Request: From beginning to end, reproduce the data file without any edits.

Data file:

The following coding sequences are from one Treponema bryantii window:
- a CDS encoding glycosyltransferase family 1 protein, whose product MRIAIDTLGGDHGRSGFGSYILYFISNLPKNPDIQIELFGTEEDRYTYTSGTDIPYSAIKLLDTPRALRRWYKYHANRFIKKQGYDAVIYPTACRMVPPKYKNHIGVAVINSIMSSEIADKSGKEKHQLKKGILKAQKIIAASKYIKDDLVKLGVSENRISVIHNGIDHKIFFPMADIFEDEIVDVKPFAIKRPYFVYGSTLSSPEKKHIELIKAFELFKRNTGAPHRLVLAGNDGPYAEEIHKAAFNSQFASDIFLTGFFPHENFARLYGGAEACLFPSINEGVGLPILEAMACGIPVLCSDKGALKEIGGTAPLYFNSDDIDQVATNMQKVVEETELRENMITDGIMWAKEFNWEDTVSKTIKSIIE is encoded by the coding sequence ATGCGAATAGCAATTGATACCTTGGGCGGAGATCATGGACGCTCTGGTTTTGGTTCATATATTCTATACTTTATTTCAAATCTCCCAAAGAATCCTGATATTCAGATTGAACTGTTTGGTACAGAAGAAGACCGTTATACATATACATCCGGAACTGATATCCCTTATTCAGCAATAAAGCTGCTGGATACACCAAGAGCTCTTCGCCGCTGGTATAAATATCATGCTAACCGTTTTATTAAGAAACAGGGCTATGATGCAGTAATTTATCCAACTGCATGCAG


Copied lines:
The following coding sequences are from one Treponema bryantii window:
- a CDS encoding glycosyltransferase family 1 protein, whose product MRIAIDTLGGDHGRSGFGSYILYFISNLPKNPDIQIELFGTEEDRYTYTSGTDIPYSAIKLLDTPRALRRWYKYHANRFIKKQGYDAVIYPTACRMVPPKYKNHIGVAVINSIMSSEIADKSGKEKHQLKKGILKAQKIIAASKYIKDDLVKLGVSENRISVIHNGIDHKIFFPMADIFEDEIVDVKPFAIKRPYFVYGSTLSSPEKKHIELIKAFELFKRNTGAPHRLVLAGNDGPYAEEIHKAAFNSQFASDIFLTGFFPHENFARLYGGAEACLFPSINEGVGLPILEAMACGIPVLCSDKGALKEIGGTAPLYFNSDDIDQVATNMQKVVEETELRENMITDGIMWAKEFNWEDTVSKTIKSIIE is encoded by the coding sequence ATGCGAATAGCAATTGATACCTTGGGCGGAGATCATGGACGCTCTGGTTTTGGTTCATATATTCTATACTTTATTTCAAATCTCCCAAAGAATCCTGATATTCAGATTGAACTGTTTGGTACAGAAGAAGACCGTTATACATATACATCCGGAACTGATATCCCTTATTCAGCAATAAAGCTGCTGGATACACCAAGAGCTCTTCGCCGCTGGTATAAATATCATGCTAACCGTTTTATTAAGAAACAGGGCTATGATGCAGTAATTTATCCAACTGCATGCAG